In the halcyon days before the bottom dropped out of real estate, Las Vegas was the stairway to heaven for high-rise living. Locals and out-of-state investors put real and promised money down on luxury and near-luxury condos amid the assumption that prices would rise faster than the steel beams that would hold them up.
Reality, in the form of a national real estate crash, brought those lofty dreams back to earth, where they remained through the ensuing value plummet and the slow crawl back up to something beginning to resemble real estate normalcy.
Now, the high-rise market in Las Vegas is beginning to show life again as units sold are increasing and a renewed interest is forming in the unique offering that high-rise living in Las Vegas presents, according to Gordon Miles, president of Berkshire-Hathaway HomeServices Nevada Properties, which moved more of those high-rises than any other entity last year.
“It’s been the first year since 2011 that we’ve seen an increase in the number of units sold,” he said. “So, that’s a positive sign.”
According to an analysis by Equity Title of Nevada, there were 733 high-rise sales in 2015, compared to 636 the year prior, and the number of sales had been declining steadily since 887 changed hands in 2011. In luxury home sales, $1 million and above, the last three years have been somewhat steady, with 341 sales in 2013, 319 in 2014 and 359 last year.
It’s a somewhat different audience today than before the fall when a high percentage of buyers were investors who planned to hold for resale, Miles said.
Now interest in Las Vegas high-rise living comes increasingly more from the international crowd and people around the country who are here for lifestyle and sometimes tax reasons. It’s a second, third and sometimes fourth home for some Vegas high-rise buyers, he said, and some are trading the large ranch-style home and yard for an expansive unit well off the ground.
“It’s almost like duplicating a large mansion on a huge piece of property,” he said.
While sitting in the living room of a penthouse for sale for nearly $8 million atop the Turnberry Towers, Miles postulated that Las Vegas really is inexpensive when compared to other metro areas famous for that lifestyle.
“When you look at a place like Manhattan or Singapore, some of the places where they are $5,000 a square foot plus — that’s on the low side — where we’re around $1,200 a square foot for some of these incredible properties, it makes it look like a bargain,” Mile said. “Maybe not a bargain to everyone, but a bargain.”
It’s not just the fabulous view of the Strip and the Las Vegas Valley from multiple balconies or the top-of-the-tower game room with its own pool and elevator that makes such digs special.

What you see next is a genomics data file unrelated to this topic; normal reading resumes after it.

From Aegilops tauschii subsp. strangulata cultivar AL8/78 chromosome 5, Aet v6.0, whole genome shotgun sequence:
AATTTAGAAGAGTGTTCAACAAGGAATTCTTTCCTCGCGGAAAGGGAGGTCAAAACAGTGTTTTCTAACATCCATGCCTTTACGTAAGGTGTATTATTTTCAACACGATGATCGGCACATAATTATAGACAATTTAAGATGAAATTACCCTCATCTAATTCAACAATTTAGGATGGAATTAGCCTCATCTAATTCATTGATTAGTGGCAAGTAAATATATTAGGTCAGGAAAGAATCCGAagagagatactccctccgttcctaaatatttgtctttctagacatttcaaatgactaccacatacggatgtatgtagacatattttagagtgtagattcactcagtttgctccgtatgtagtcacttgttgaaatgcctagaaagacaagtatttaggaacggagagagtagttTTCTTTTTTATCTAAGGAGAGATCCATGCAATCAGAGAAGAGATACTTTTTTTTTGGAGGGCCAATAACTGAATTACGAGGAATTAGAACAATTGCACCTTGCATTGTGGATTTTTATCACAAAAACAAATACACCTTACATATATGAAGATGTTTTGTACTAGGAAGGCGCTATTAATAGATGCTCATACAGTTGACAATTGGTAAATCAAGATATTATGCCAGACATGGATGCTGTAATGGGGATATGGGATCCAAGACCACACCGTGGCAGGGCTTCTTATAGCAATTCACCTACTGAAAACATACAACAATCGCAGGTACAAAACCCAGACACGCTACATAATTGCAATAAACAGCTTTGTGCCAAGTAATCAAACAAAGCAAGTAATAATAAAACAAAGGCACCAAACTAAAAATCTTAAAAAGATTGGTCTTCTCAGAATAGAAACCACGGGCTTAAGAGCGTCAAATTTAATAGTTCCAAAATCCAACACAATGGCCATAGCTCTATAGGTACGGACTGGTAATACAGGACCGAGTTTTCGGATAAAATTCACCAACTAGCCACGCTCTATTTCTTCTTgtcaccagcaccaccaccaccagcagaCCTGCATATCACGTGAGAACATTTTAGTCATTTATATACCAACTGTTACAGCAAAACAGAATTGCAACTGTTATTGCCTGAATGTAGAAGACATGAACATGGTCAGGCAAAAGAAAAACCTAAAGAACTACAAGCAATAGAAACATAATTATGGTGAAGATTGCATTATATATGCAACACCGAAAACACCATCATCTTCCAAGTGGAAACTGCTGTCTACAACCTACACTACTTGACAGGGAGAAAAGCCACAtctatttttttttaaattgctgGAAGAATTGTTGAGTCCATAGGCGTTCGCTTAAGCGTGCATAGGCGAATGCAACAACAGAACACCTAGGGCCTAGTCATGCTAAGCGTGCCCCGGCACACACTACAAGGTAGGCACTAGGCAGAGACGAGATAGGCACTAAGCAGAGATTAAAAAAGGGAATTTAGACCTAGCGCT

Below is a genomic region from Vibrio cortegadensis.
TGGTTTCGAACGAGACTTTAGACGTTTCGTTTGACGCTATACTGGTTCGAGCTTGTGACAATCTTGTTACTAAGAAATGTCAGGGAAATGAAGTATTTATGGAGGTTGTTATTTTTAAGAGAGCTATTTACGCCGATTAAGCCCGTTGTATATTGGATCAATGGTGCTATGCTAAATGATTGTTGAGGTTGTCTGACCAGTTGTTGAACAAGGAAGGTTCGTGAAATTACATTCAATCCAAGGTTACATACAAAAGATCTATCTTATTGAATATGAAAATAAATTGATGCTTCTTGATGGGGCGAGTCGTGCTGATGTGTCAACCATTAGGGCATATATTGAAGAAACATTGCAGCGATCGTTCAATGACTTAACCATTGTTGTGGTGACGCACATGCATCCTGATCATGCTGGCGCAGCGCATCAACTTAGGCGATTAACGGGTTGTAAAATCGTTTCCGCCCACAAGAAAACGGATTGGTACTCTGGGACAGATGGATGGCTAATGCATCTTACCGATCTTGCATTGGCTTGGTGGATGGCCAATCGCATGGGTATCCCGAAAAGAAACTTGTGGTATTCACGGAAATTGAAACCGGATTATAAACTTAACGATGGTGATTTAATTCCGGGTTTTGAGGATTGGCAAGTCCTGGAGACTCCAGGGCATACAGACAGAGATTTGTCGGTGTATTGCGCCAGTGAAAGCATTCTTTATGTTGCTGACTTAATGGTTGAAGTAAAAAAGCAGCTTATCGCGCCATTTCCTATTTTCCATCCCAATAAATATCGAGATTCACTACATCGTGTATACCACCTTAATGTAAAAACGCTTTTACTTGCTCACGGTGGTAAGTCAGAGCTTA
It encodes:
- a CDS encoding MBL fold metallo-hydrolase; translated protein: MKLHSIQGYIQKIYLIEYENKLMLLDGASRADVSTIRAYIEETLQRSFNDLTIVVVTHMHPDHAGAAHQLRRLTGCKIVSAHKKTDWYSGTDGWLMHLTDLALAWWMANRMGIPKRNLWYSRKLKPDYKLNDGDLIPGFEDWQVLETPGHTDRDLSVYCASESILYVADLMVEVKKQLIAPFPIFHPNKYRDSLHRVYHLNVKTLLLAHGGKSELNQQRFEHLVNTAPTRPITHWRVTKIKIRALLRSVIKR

As in nearly everything in real estate, It’s the location.
Residents can walk out the front door to the Strip, one of the hottest entertainment venues in the world. They can walk to a show, arranged by concierge service, or be taken there by arranged limo.
“It’s a great lifestyle,” Miles said. “As you saw downstairs, you pull up; a valet parker grabs your car and up you go. You can have food delivered; you can have anything you need brought to the unit. It makes it like basically living in a hotel except you have the luxury of your own residence.”
While international is a larger part of the audience, it’s a diverse group looking to live like this. Not everyone lives in the penthouse, of course. Smaller studios with less stunning views sell as low as $250,000, he said. And Las Vegas has high-rise living also in downtown and in more suburban areas, like One Queensridge Place, on the west side of the valley.
Those who prefer downtown might be looking for something a little hipper or younger, with a more walkable environment, while the suburban high-rises offer a quieter, slower-paced atmosphere. Privacy and security matter considerably to some of these owners, particularly celebrities who seen enough of the glitter and excitement.
“It’s a choice. It’s secure. It’s convenient,” Miles said of the suburban high-rise living. “There’s a lot of opportunity in that market. Not everyone wants to run to the Strip and party all night long.”
He doesn’t see an explosion of high-rise purchasers in Las Vegas but rather stability with perhaps a slight uptick in demand —but “after dealing with the Las Vegas marketplace for this period of time, stable is wonderful.”
Whether new high-rises are in the offing in the near future depends on multiple economic factors, particularly access to capital and how well the banking system embraces such projects, Miles said.
“There are several things on the books now, but it’s actually getting the financing and rolling them out.”
The relative strength of the U.S. dollar also is a factor when it comes to international clients such as Asians and Canadians, and the price of oil greatly affects potential buyers from the Middle East.
That doesn’t matter much for another strong client base, though — California — where the economy is relatively strong, real estate is more expensive, and it’s close, familiar and easy to get to.
“There’s nothing like a good time in Las Vegas — to get you out of LA,” Miles said.
Hal DeKeyser is the director of product development for the Las Vegas Review-Journal.